- Lee J-Y, Xun L. Novel biological process for l-DOPA production from l-tyrosine by P-hydroxyphenylacetate 3-hydroxylase. Biotechnol Lett. 1998;20:479–82.View ArticleGoogle Scholar
- Bongaerts J, Kramer M, Muller U, Raeven L, Wubbolts M. Metabolic engineering for microbial production of aromatic amino acids and derived compounds. Metab Eng. 2001;3:289–300.View ArticleGoogle Scholar
- Ikeda M. Towards bacterial strains overproducing l-tryptophan and other aromatics by metabolic engineering. Appl Biochem Biotechnol. 2006;69:615–26.Google Scholar
- Leuchtenberger W, Huthmacher K, Drauz K. Biotechnological production of amino acids and derivatives: current status and prospects. Appl Microbiol Biotechnol. 2005;69:1–8.View ArticleGoogle Scholar
- Lutke-Eversloh T, Stephanopoulos G. l-Tyrosine production by deregulated strains of Escherichia coli. Appl Microbiol Biotechnol. 2007;75:103–10.View ArticleGoogle Scholar
- Ikram UH, Ali S. Microbiological transformation of l-tyrosine to 3,4-dihydroxyphenyl l-alanine (l-DOPA) by a mutant strain of Aspergillus oryzae UV-7. Curr Microbiol. 2002;45:88–93.View ArticleGoogle Scholar
- Rosazza J, Foss P, Lemberger M, Sih CJ. Microbiological synthesis of l-DOPA. J Pharm Sci. 1974;63:544–7.View ArticleGoogle Scholar
- Chávez-Béjar MI, Báez-Viveros JL, Martínez A, Bolívar F, Gosset G. Biotechnological production of l-tyrosine and derived compounds. Process Biochem. 2012;47:1017–26.View ArticleGoogle Scholar
- Ikeda M, Okamoto K, Katsumata R. Cloning of the transketolase gene and the effect of its dosage on aromatic amino acid production in Corynebacterium glutamicum. Appl Biochem Biotechnol. 1999;51:201–6.Google Scholar
- Juminaga D, Baidoo EEK, Redding-Johanson AM, Batth TS, Burd H, Mukhopadhyay A, Petzold CJ, Keasling JD. Modular engineering of l-tyrosine production in Escherichia coli. Appl Environ Microbiol. 2012;78:89–98.View ArticleGoogle Scholar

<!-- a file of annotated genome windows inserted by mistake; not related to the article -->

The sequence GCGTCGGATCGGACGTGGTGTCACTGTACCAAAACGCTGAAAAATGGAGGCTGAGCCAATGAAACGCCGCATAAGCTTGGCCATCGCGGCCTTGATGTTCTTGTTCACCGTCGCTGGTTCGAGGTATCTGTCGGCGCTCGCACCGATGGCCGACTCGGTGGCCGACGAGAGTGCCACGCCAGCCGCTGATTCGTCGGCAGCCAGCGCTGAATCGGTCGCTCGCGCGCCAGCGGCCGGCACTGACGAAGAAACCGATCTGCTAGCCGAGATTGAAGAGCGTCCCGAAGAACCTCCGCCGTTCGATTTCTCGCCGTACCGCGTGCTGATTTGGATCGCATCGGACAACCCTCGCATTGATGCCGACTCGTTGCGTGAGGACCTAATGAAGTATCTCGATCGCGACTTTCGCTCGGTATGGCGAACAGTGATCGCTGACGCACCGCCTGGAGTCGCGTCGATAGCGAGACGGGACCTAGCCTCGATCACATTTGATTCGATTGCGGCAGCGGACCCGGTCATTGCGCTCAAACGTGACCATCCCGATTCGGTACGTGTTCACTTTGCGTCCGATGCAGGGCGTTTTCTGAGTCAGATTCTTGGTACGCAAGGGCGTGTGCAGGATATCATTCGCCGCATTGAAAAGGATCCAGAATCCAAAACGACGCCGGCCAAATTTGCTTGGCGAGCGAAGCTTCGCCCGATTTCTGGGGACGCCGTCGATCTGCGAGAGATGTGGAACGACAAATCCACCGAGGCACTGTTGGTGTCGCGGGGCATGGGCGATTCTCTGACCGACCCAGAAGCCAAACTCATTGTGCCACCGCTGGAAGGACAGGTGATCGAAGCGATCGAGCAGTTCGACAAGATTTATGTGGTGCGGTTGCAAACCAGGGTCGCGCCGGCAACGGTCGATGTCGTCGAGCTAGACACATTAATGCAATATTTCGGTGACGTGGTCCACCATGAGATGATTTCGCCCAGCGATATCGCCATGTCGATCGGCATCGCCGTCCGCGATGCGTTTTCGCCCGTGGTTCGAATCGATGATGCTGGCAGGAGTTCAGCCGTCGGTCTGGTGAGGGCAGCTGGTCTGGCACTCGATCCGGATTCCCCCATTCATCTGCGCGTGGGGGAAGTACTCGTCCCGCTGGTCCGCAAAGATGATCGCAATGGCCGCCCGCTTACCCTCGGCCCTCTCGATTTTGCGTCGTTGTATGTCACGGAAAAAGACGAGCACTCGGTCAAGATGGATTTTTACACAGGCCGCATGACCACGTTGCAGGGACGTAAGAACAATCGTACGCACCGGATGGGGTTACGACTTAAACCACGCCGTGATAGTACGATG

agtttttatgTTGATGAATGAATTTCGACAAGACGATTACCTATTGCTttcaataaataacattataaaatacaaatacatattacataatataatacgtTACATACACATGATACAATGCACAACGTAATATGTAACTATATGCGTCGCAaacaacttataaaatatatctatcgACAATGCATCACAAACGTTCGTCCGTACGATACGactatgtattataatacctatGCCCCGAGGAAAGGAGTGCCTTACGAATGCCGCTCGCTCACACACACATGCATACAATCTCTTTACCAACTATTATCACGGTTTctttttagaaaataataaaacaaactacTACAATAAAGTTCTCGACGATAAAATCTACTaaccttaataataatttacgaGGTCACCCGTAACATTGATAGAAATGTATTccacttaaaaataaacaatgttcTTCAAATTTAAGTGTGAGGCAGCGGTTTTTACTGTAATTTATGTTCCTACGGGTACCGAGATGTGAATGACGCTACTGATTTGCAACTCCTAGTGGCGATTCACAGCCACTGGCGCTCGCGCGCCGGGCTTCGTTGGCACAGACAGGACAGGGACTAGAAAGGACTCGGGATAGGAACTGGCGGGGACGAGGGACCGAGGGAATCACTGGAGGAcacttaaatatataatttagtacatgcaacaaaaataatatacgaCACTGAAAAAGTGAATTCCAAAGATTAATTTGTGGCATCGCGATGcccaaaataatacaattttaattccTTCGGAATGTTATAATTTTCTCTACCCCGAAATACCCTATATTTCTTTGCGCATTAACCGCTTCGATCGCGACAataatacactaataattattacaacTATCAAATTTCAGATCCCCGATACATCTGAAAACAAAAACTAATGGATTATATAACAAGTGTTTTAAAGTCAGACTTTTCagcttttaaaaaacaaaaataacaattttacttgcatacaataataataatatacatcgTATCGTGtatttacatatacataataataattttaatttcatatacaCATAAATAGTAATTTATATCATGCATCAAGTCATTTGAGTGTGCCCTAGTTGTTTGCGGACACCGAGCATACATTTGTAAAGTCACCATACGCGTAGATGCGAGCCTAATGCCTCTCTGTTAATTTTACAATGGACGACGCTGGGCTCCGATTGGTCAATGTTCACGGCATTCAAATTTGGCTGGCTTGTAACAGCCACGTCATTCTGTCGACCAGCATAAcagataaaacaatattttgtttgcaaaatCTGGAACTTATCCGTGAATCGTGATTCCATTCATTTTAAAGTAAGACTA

- Lutke-Eversloh T, Stephanopoulos G. Feedback inhibition of chorismate mutase/prephenate dehydrogenase (TyrA) of Escherichia coli: generation and characterization of tyrosine-insensitive mutants. Appl Environ Microbiol. 2005;71:7224–8.View ArticleGoogle Scholar
- Pittard J, Camakaris H, Yang J. The TyrR regulon. Mol Microbiol. 2005;55:16–26.View ArticleGoogle Scholar
- Berry A. Improving production of aromatic compounds in Escherichia coli by metabolic engineering. Trends Biotechnol. 1996;14:250–6.View ArticleGoogle Scholar
- Frost JW, Draths KM. Biocatalytic syntheses of aromatics from d-glucose: renewable microbial sources of aromatic compounds. Annu Rev Microbiol. 1995;49:557–79.View ArticleGoogle Scholar
- Miller JE, Backman KC, O’Connor MJ, Hatch RT. Production of phenylalanine and organic acids by phosphoenolpyruvate carboxylase-deficient mutants of Escherichia coli. J Ind Microbiol. 1987;2:143–9.View ArticleGoogle Scholar
- Patnaik R, Spitzer RG, Liao JC. Pathway engineering for production of aromatics in Escherichia coli: confirmation of stoichiometric analysis by independent modulation of AroG, TktA, and PpsA activities. Biotechnol Bioeng. 1995;46:361–70.View ArticleGoogle Scholar
- Xu P, Vansiri A, Bhan N, Koffas MA. ePathBrick: a synthetic biology platform for engineering metabolic pathways in Escherichia coli. ACS Synth Biol. 2012;1:256–66.View ArticleGoogle Scholar
- Cha JS, Pujol C, Kado CI. Identification and characterization of a Pantoea citrea gene encoding glucose dehydrogenase that is essential for causing pink disease of pineapple. Appl Environ Microbiol. 1997;63:71–6.PubMedPubMed CentralGoogle Scholar
- Pujol CJ, Kado CI. Genetic and biochemical characterization of the pathway in Pantoea citrea leading to pink disease of pineapple. J Bacteriol. 2000;182:2230.View ArticleGoogle Scholar
- Sharan SK, Thomason LC, Kuznetsov SG, Court DL. Recombineering: a homologous recombination-based method of genetic engineering. Nat Protoc. 2009;4:206–23.View ArticleGoogle Scholar
- Lagunas-Munoz VH, Cabrera-Valladares N, Bolivar F, Martinez A. Optimum melanin production using recombinant Escherichia coli. J Appl Microbiol. 2006;101:1002–8.View ArticleGoogle Scholar
- Na D, Yoo SM, Chung H, Park HS, Park JH, Lee SY. Metabolic engineering of Escherichia coli using synthetic small regulatory RNAs. Nat Biotechnol. 2013;31:170–4.View ArticleGoogle Scholar
- Rodriguez A, Martnez JA, Flores N, Escalante A, Gosset G, Bolivar F. Engineering Escherichia coli to overproduce aromatic amino acids and derived compounds. Microb Cell Fact. 2014;13:126.PubMedPubMed CentralGoogle Scholar
- Yakandawala N, Romeo T, Madhyastha S. Metabolic engineering of Escherichia coli to enhance phenylalanine production. Appl Microbiol Biotechnol. 2008;78:283–91.View ArticleGoogle Scholar
- de Boer M, Broekhuizen CP, Postma PW. Regulation of glycerol kinase by enzyme IIIGlc of the phosphoenolpyruvate:carbohydrate phosphotransferase system. J Bacteriol. 1986;167:393–5.View ArticleGoogle Scholar